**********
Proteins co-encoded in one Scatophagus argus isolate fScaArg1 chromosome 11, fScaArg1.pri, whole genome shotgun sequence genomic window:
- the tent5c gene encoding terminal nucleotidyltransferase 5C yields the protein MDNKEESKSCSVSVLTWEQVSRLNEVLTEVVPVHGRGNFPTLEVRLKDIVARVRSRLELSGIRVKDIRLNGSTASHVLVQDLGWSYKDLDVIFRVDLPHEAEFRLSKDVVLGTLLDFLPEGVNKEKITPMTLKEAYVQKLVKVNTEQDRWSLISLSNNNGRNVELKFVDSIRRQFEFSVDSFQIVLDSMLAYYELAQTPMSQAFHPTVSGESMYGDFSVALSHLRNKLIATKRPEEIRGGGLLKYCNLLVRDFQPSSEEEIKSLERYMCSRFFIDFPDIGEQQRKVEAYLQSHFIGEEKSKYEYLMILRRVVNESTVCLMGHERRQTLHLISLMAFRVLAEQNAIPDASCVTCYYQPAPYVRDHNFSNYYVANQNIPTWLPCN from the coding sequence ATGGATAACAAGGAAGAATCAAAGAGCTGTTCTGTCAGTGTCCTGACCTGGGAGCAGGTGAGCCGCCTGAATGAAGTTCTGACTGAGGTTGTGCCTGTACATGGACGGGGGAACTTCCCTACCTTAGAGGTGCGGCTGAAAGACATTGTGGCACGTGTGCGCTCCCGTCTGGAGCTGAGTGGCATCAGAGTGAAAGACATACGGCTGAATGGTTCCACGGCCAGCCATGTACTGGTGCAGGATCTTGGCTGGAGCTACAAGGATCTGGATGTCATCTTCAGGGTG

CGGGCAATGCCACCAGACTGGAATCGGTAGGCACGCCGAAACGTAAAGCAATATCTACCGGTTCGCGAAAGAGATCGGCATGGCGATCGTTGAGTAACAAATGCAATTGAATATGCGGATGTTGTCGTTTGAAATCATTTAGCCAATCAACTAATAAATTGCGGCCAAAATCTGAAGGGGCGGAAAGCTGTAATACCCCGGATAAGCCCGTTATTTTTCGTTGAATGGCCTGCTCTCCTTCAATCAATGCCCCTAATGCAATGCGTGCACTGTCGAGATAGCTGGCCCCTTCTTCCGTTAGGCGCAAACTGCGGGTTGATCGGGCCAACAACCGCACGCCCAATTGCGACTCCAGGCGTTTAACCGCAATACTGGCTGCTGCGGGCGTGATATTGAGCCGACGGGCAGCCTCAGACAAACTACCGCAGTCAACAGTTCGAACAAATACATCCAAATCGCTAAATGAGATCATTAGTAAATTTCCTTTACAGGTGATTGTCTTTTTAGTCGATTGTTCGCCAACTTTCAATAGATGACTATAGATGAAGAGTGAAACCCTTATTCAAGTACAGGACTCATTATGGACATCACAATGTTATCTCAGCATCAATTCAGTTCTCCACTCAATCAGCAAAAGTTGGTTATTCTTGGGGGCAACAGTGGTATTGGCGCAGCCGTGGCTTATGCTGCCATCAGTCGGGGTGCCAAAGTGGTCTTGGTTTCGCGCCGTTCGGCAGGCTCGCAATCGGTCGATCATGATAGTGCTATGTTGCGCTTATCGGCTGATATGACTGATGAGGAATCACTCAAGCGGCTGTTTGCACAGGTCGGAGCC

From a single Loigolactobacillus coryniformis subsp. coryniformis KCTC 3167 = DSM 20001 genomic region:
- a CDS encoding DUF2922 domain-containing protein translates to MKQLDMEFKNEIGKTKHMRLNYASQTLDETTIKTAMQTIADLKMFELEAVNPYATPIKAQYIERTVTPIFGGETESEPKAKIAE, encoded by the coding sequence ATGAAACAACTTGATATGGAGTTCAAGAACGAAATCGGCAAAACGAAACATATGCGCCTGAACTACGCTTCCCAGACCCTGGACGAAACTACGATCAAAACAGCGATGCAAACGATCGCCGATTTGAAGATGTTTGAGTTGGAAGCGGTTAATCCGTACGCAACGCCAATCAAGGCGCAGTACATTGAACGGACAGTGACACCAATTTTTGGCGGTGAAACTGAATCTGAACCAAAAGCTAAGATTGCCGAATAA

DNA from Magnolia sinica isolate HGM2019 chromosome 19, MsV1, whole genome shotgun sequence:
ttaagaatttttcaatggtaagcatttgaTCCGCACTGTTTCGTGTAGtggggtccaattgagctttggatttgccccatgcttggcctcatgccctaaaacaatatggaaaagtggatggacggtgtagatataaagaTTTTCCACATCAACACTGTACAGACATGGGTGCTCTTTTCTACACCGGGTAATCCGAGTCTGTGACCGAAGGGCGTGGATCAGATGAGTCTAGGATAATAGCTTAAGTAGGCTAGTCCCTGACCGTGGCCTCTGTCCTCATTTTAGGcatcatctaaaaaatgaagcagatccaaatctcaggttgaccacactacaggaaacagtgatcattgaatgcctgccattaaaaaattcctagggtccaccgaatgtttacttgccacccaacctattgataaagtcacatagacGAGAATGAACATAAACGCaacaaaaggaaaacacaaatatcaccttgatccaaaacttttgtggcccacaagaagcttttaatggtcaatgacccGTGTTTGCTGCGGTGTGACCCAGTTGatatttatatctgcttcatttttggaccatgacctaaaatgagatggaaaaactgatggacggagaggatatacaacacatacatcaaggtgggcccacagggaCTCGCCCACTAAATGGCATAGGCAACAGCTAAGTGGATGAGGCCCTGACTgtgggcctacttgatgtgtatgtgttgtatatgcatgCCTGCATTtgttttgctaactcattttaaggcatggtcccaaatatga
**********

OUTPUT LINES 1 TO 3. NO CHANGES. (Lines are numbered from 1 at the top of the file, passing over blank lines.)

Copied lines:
Proteins co-encoded in one Scatophagus argus isolate fScaArg1 chromosome 11, fScaArg1.pri, whole genome shotgun sequence genomic window:
- the tent5c gene encoding terminal nucleotidyltransferase 5C yields the protein MDNKEESKSCSVSVLTWEQVSRLNEVLTEVVPVHGRGNFPTLEVRLKDIVARVRSRLELSGIRVKDIRLNGSTASHVLVQDLGWSYKDLDVIFRVDLPHEAEFRLSKDVVLGTLLDFLPEGVNKEKITPMTLKEAYVQKLVKVNTEQDRWSLISLSNNNGRNVELKFVDSIRRQFEFSVDSFQIVLDSMLAYYELAQTPMSQAFHPTVSGESMYGDFSVALSHLRNKLIATKRPEEIRGGGLLKYCNLLVRDFQPSSEEEIKSLERYMCSRFFIDFPDIGEQQRKVEAYLQSHFIGEEKSKYEYLMILRRVVNESTVCLMGHERRQTLHLISLMAFRVLAEQNAIPDASCVTCYYQPAPYVRDHNFSNYYVANQNIPTWLPCN from the coding sequence ATGGATAACAAGGAAGAATCAAAGAGCTGTTCTGTCAGTGTCCTGACCTGGGAGCAGGTGAGCCGCCTGAATGAAGTTCTGACTGAGGTTGTGCCTGTACATGGACGGGGGAACTTCCCTACCTTAGAGGTGCGGCTGAAAGACATTGTGGCACGTGTGCGCTCCCGTCTGGAGCTGAGTGGCATCAGAGTGAAAGACATACGGCTGAATGGTTCCACGGCCAGCCATGTACTGGTGCAGGATCTTGGCTGGAGCTACAAGGATCTGGATGTCATCTTCAGGGTG

CGGGCAATGCCACCAGACTGGAATCGGTAGGCACGCCGAAACGTAAAGCAATATCTACCGGTTCGCGAAAGAGATCGGCATGGCGATCGTTGAGTAACAAATGCAATTGAATATGCGGATGTTGTCGTTTGAAATCATTTAGCCAATCAACTAATAAATTGCGGCCAAAATCTGAAGGGGCGGAAAGCTGTAATACCCCGGATAAGCCCGTTATTTTTCGTTGAATGGCCTGCTCTCCTTCAATCAATGCCCCTAATGCAATGCGTGCACTGTCGAGATAGCTGGCCCCTTCTTCCGTTAGGCGCAAACTGCGGGTTGATCGGGCCAACAACCGCACGCCCAATTGCGACTCCAGGCGTTTAACCGCAATACTGGCTGCTGCGGGCGTGATATTGAGCCGACGGGCAGCCTCAGACAAACTACCGCAGTCAACAGTTCGAACAAATACATCCAAATCGCTAAATGAGATCATTAGTAAATTTCCTTTACAGGTGATTGTCTTTTTAGTCGATTGTTCGCCAACTTTCAATAGATGACTATAGATGAAGAGTGAAACCCTTATTCAAGTACAGGACTCATTATGGACATCACAATGTTATCTCAGCATCAATTCAGTTCTCCACTCAATCAGCAAAAGTTGGTTATTCTTGGGGGCAACAGTGGTATTGGCGCAGCCGTGGCTTATGCTGCCATCAGTCGGGGTGCCAAAGTGGTCTTGGTTTCGCGCCGTTCGGCAGGCTCGCAATCGGTCGATCATGATAGTGCTATGTTGCGCTTATCGGCTGATATGACTGATGAGGAATCACTCAAGCGGCTGTTTGCACAGGTCGGAGCC